21.2.4. with beautiful design

21.3. We're according to milestones

21.3.1. no body using our products as expected

21.4. That's what startup failure looks like

22. Lean manufacturing

22.1. Deming

22.1.1. "The customer is the most important thing in the production line"

22.1.2. If the customer doesn't care about some stuff, don't do it

22.2. When applied to software, the solution was Agile methodology

22.2.1. Which assumes there's someone that can give us authorative defintive answer on design questions

22.2.2. Unit of progress:

22.2.2.1. A line of working code

22.3. The problem with Agile

22.3.1. In startups - there's no customer to guide the programmers

22.3.1.1. We don't know who the customer is

23. R

23.1. Blank developed a system for finding your customer

23.1.1. Blank developed a system for finding your customer

23.2. Unit of progress:

23.2.1. Validated learning

23.3. If you don't know who the customer is, you don't know what quality is

23.4. In lean manufacturing, there's a clear separation between value & waste

23.4.1. What's good to the customer is value

23.5. In Lean startup, value is only in what helps us learn

23.5.1. the goal is to learn how to build a sustainable business

23.5.2. validated learning

23.5.2.1. backup learning quantitavily

23.5.3. everything else is a complete waste of time

23.5.3.1. eliminate it

23.6. Minimum Viable Product

23.6.1. Containing only what's necessary to learn whether our plan is correct or not

23.7. Feedback loop

23.7.1. Ideas ->

23.7.2. Buid ->

23.7.3. Code ->

23.7.4. Measure ->

23.7.5. Data ->

23.7.6. Learn ->

23.8. This is the pivot

23.9. The goal is to minimize time through the loop

23.9.1. Every advice that gets us faster in this feedback loop is good

23.10. Lean startup is about accelerating the feedback loop

23.10.1. Code faster

23.10.2. Measure faster

23.10.3. Learn faster

24. Innovation Accounting

24.1. How can you make people accountable for their work when they need to develop something new?

24.1.1. How can you assess their progress / achievements

24.2. Focus on 3 learning milestones

24.2.1. Tune th engine

24.2.1.1. Experiment on how to improve the metrics

24.2.1.2. Do split testing to verify that changes indeed change the metrics

24.2.2. Establish the baseline

24.2.2.1. build MVP

24.2.2.2. Measure how customers bahve right now

24.2.2.3. A model allowing to predict:

24.2.2.3.1. if customers behave currently in this way, we'll have zillions of them in the future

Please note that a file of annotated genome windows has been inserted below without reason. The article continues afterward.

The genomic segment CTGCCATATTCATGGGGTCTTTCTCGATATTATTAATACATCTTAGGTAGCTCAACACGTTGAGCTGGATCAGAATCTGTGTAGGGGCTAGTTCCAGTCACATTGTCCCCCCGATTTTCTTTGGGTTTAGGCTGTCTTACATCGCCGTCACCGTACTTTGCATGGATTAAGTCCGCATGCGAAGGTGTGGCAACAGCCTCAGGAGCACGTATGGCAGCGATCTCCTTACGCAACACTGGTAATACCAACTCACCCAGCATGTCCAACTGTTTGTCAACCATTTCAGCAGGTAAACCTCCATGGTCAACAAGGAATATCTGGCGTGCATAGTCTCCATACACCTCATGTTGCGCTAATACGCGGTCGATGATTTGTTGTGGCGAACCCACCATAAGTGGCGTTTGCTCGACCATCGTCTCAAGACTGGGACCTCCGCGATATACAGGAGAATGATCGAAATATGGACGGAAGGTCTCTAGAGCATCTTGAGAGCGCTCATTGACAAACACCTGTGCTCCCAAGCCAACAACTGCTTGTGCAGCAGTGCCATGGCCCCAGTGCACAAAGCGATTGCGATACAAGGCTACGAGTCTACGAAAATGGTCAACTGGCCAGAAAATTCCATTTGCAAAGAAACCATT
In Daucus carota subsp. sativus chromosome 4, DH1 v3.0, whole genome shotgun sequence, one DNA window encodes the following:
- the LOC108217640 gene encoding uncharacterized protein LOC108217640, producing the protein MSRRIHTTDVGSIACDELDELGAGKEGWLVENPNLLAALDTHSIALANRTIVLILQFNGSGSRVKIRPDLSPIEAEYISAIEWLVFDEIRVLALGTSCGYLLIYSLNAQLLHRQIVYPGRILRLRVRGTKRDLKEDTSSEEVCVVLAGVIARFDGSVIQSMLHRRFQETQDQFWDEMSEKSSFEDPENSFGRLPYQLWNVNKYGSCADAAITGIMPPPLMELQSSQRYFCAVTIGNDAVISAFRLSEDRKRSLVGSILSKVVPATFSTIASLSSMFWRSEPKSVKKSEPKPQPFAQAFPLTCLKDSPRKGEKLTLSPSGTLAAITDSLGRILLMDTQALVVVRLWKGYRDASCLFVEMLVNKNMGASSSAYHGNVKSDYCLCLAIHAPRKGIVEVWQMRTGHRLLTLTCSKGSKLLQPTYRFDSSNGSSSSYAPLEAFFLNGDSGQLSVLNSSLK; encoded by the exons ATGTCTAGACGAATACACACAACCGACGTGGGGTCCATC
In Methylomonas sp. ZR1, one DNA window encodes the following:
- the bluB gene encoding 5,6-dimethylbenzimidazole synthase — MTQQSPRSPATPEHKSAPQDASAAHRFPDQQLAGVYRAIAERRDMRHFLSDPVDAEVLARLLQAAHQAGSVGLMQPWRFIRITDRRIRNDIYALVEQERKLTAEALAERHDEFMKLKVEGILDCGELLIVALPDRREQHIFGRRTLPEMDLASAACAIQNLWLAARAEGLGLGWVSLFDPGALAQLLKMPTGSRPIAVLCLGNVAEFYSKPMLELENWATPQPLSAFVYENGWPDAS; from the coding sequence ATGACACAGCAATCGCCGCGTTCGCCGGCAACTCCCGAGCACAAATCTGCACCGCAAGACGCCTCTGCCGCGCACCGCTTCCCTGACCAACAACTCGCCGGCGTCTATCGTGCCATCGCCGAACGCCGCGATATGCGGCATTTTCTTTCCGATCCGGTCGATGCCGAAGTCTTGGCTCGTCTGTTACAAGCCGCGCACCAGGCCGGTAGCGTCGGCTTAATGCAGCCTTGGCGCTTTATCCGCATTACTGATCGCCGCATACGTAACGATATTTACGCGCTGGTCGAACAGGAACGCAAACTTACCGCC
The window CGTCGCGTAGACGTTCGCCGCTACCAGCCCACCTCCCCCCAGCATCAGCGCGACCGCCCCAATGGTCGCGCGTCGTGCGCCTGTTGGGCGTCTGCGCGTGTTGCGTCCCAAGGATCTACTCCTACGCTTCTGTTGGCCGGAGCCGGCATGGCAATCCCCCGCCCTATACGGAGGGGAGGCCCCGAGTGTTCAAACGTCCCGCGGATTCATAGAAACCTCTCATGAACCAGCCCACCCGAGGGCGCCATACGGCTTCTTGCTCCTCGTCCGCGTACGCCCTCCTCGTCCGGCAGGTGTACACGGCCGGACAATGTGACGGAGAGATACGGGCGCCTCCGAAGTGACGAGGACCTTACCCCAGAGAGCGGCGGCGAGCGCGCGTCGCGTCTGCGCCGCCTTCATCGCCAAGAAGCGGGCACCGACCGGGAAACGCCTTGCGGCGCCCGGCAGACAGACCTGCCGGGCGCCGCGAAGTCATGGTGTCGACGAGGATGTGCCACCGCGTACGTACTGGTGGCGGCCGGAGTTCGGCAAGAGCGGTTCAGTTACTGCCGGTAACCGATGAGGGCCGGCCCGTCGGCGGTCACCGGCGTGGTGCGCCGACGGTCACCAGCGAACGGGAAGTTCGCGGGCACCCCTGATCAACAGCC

24.2.2.4. find out where you are now

24.2.2.4.1. e.g.

24.2.3. PIvot or persevere

24.2.3.1. When experiments diminish metrics, it's time to pivot

24.2.3.1.1. or when the growth derivative flattens, before hitting the target metrics

24.2.3.2. Schedule the meeting in advance for making the decision

24.2.3.3. It's not simple to determine whether a Product-Market fit was reached, but Lean Startup suggests a methodic "scientific" way to do that

24.3. Do specific per-customer predictions

24.3.1. Do specific per-customer predictions

25. Further questions answered in the coming book

25.1. How do we know when to pivot?

25.2. what's the relation between the Vision, Strategy, Product?

25.3. What should we measure?

25.4. How do products grow?

25.5. Are we creating value?

25.6. What's in the MVP?

25.7. Can we go faster?

26. Q&A

26.1. Which products should Google pivot on?

26.1.1. Google have a management problem

26.1.1.1. when launching a product, they have their brand name, & if it's needs pivot it's embarassing for Google

26.1.2. They should have launched in small scale without the Google brand

26.1.3. Companies should provide a platform for experimentation to developers

26.1.4. Have clear analytics of whether they succeed or not

26.1.5. Even though everything that Google launched immediately gets maximal exposure & download?

26.1.5.1. Yes

26.1.5.1.1. Marketing is something you can always do, but you shouldn't market trongly bad products

26.1.5.1.2. Really great products have an inherent organic growth capability

26.1.6. Pivots should be celebrated

26.1.6.1. Celebrate the learning, not the failure

26.1.6.2. Succeeded to get away from failure

27. Further reading

27.1. 4 steps to epiphany

27.1.1. Book by Steve Blank

27.2. Book coming out in sept, 2011

27.3. Conf

27.3.1. http://sllconf.com

27.4. Links

27.4.1. http://lean.st

27.4.2. http://startuplessonslearned.com

27.4.3. http://theleanstartup.com

27.4.4. @ericries

27.4.5. #leanstartup

27.4.6. [email protected]

28. Link

28.1. http://blog.lookingforanswers.me/2011/04/lean-startup-book.html